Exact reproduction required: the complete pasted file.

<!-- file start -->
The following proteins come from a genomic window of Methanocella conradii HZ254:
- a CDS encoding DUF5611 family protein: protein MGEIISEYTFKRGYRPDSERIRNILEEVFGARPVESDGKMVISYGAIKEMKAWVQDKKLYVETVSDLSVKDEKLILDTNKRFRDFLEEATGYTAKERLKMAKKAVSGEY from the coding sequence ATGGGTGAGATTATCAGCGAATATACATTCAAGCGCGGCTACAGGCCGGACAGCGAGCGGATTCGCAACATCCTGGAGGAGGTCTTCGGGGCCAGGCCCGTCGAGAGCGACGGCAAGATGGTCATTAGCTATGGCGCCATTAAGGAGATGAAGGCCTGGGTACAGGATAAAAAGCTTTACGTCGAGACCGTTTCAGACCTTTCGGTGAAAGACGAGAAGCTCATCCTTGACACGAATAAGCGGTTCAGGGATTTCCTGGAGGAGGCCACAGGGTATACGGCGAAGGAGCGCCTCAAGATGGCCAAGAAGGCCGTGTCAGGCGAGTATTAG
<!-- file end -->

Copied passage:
The following proteins come from a genomic window of Methanocella conradii HZ254:
- a CDS encoding DUF5611 family protein: protein MGEIISEYTFKRGYRPDSERIRNILEEVFGARPVESDGKMVISYGAIKEMKAWVQDKKLYVETVSDLSVKDEKLILDTNKRFRDFLEEATGYTAKERLKMAKKAVSGEY from the coding sequence ATGGGTGAGATTATCAGCGAATATACATTCAAGCGCGGCTACAGGCCGGACAGCGAGCGGATTCGCAACATCCTGGAGGAGGTCTTCGGGGCCAGGCCCGTCGAGAGCGACGGCAAGATGGTCATTAGCTATGGCGCCATTAAGGAGATGAAGGCCTGGGTACAGGATAAAAAGCTTTACGTCGAGACCGTTTCAGACCTTTCGGTGAAAGACGAGAAGCTCATCCTTGACACGAATAAGCGGTTCAGGGATTTCCTGGAGGAGGCCACAGGGTATACGGCGAAGGAGCGCCTCAAGATGGCCAAGAAGGCCGTGTCAGGCGAGTATTAG